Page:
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How to Use Financial Reports to Calculate Cash Flow Coverage

Debt and the interest paid on that debt are not a company's only cash requirements on financial reports. Businesses also need cash for capital expansion to grow the company (including new plants, tools, and equipment) and pay dividends to investors.

As a shareholder, you make money only when the company's stock goes up in price. The stock market rewards a company with good growth potential by bidding up the price of its stock. Firms that show low growth prospects usually have few buyers and end up with lower stock prices.

So you want to invest in companies that not only generate enough cash to pay their bills, interest, and the principals on their long-term debts, but also have money left over to pay dividends to their shareholders and grow their company. Remember that many growth companies don't pay dividends at all, but instead reinvest all profits toward future growth.

You can test whether a company is generating enough cash to cover its capital expenditures, pay its dividends, and pay its debt obligations by calculating the cash flow coverage ratio.

How to find out the cash flow coverage ratio

You use a two-step process to calculate the cash flow coverage ratio:

  1. Calculate the company's cash requirements.

    Add the following:

    Capital expenditures (listed in the investing activities section of the cash flow statement)

    Cash dividends paid (listed in the financing activities section of the cash flow statement)

    Interest expenses (listed on the income statement)

    Current portion of long-term debt (listed in the financing activities section of the cash flow statement)

  2. Calculate the cash flow coverage ratio.

    Cash provided by operating activities ÷Cash requirements = Cash flow coverage ratio

You can find cash provided by operating activities on the statement of cash flows.

Mattel

You can use Mattel's financial statements to show you how to calculate its cash flow coverage ratio:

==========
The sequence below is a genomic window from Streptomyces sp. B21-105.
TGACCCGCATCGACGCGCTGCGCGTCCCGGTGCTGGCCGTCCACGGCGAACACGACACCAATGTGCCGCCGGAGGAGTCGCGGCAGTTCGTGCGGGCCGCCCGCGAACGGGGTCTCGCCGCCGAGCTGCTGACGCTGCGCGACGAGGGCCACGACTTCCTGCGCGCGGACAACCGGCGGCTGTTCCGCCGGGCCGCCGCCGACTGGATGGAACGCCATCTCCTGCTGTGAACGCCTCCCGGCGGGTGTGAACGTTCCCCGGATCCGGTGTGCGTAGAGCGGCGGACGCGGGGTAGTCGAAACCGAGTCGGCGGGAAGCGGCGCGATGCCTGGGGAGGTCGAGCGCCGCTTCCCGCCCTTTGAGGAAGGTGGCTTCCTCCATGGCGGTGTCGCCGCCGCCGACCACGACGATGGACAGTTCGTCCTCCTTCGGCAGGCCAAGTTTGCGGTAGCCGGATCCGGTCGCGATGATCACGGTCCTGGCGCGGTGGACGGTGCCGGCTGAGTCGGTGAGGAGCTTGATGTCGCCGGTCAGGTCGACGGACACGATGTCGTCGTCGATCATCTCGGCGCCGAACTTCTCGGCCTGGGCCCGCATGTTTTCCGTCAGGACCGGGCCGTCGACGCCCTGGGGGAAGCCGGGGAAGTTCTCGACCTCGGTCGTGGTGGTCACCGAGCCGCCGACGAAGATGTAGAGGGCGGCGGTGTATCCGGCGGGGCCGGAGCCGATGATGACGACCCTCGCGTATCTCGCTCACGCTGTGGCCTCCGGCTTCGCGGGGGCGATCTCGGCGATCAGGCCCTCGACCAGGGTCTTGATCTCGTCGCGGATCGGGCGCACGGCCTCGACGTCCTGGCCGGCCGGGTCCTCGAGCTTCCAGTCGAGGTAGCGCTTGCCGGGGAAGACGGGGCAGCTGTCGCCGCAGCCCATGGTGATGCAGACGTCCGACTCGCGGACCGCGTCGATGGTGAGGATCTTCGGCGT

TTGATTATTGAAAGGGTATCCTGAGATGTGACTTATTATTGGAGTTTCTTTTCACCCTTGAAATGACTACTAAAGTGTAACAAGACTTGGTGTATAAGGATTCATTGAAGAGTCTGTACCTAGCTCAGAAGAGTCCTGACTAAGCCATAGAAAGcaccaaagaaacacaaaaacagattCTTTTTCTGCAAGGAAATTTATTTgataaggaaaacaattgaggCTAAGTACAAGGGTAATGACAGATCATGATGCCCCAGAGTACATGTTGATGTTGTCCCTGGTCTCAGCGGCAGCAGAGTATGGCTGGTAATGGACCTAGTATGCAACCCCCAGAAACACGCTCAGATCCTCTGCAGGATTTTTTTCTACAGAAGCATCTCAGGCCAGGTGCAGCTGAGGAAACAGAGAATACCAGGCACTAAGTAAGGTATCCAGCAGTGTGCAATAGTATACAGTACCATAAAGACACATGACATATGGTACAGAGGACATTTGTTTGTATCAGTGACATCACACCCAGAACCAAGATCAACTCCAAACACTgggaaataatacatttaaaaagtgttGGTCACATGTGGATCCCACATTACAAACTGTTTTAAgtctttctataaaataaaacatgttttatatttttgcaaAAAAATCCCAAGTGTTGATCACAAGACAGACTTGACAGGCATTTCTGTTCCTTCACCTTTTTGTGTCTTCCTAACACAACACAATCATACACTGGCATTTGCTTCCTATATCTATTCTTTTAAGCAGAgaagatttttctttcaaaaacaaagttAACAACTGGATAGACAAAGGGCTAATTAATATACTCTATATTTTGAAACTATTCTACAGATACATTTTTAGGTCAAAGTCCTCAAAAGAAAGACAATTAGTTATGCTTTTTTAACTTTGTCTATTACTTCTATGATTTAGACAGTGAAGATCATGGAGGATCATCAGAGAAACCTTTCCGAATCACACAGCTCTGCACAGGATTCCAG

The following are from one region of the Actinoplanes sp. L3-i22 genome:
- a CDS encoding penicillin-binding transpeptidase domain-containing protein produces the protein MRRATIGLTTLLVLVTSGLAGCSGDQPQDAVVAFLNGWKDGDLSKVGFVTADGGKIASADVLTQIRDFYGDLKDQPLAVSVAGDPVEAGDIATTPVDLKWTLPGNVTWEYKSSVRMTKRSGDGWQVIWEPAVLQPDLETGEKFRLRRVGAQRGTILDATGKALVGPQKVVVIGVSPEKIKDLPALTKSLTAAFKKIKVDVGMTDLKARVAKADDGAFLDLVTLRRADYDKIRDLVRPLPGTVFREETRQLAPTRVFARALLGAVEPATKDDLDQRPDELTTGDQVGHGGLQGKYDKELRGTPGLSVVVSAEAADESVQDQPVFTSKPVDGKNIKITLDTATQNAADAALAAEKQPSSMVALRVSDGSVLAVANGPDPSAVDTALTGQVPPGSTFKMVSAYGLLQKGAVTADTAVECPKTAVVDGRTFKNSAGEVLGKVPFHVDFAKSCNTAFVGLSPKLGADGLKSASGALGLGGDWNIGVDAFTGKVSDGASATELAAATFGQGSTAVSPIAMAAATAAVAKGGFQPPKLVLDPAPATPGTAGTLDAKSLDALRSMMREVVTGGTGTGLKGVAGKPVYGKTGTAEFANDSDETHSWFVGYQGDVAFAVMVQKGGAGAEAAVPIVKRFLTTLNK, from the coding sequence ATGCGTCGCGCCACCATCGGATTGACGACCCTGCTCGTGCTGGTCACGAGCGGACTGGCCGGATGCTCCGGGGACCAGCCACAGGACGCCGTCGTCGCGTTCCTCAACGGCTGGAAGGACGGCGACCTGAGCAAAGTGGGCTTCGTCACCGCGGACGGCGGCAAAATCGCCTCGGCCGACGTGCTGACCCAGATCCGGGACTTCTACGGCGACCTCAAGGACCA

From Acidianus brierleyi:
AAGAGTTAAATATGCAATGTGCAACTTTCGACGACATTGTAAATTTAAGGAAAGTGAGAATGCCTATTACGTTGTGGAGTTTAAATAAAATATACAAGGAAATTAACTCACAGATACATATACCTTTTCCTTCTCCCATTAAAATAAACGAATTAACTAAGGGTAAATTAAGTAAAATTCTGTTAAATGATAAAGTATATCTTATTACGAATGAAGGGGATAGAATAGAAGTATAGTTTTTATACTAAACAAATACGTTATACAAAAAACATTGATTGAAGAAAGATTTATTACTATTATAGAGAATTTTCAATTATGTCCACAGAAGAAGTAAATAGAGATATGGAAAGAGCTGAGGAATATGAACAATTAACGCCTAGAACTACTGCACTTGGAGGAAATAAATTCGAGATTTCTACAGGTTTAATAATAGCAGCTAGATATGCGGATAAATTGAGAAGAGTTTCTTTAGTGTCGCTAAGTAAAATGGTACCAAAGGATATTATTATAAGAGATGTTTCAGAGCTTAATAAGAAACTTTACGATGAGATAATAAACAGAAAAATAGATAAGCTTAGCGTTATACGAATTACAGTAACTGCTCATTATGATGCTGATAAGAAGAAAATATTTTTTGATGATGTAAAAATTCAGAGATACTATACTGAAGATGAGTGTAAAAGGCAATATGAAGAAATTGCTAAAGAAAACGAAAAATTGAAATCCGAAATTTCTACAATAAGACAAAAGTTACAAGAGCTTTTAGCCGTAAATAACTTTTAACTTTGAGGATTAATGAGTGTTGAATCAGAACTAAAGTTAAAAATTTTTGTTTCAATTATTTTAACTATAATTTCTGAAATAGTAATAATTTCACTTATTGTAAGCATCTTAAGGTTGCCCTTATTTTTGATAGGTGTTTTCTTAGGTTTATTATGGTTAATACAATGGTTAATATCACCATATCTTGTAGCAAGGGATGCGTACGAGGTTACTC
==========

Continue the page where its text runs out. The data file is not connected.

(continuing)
1. Find Mattel's cash requirements.

    Capital expenditures$730,950,000

    Plus cash dividends paid$423,378,000

    Plus interest paid$88,524,000

    Plus current portion of long-term debt$400,000,000

    Cash requirements$1,130,950,000

    For capital expenditures, you would use two line items on the cash flow statement: Purchases of tools, dies, and molds and Purchases of other property, plant, and equipment. For current portion of long-term debt, you would use the Payments of long-term debt line item on the cash flow statement.

  2. Calculate the cash flow coverage ratio.

    $1,275,650,000 (2012 cash provided by operating activities) ÷$1,130,950,000 (Cash requirements) = 1.13 (Cash flow coverage ratio)

Mattel generated more than enough cash from its operations to pay all its cash requirements for 2012. The 1.13 cash flow coverage ratio means that Mattel generated enough cash to cover 112 percent of its cash requirements. If a company doesn't raise enough cash from operations, it must cover the rest of the cash it needs by borrowing money or drawing down cash on hand from activities in previous years.

Any firm that must draw down savings to maintain its operating activities is likely showing signs of trouble. Anytime a company can't meet its cash requirements, you want to seriously reconsider investing in it.

Hasbro

Now you can use Hasbro's financial statements to show you how to calculate its cash flow coverage ratio:

  1. Find Hasbro's cash requirements.

    Capital expenditures$112,091,000

    Plus cash dividends paid$316,503,000

    Plus interest paid$93,957,000

    Cash requirements$522,551,000

    For capital expenditures, you would use the Additions to property, plant, and equipment line item on the cash flow statement. Hasbro had no current long-term debt payments in 2012.

  2. Calculate the cash flow coverage ratio.

    $534,796,000 (2012 cash provided by operating activities) ÷$522,551,000 (Cash requirements) = 1.02 (Cash flow coverage ratio)

Hasbro generated more than enough cash from its operations to pay all its cash requirements in 2012.

What do the numbers mean?

Both Mattel and Hasbro generated enough cash from operations to pay all their bills. If a company did not generate enough cash, it would have to find sources other than operations to meet the shortfall in its cash requirements.

Companies that generate more than enough cash have a cash flow coverage ratio of more than 100 percent. The higher the ratio, the better. If you see a company that isn't able to cover its cash requirements and that has little left in cash and short-term investments, raise that red flag.

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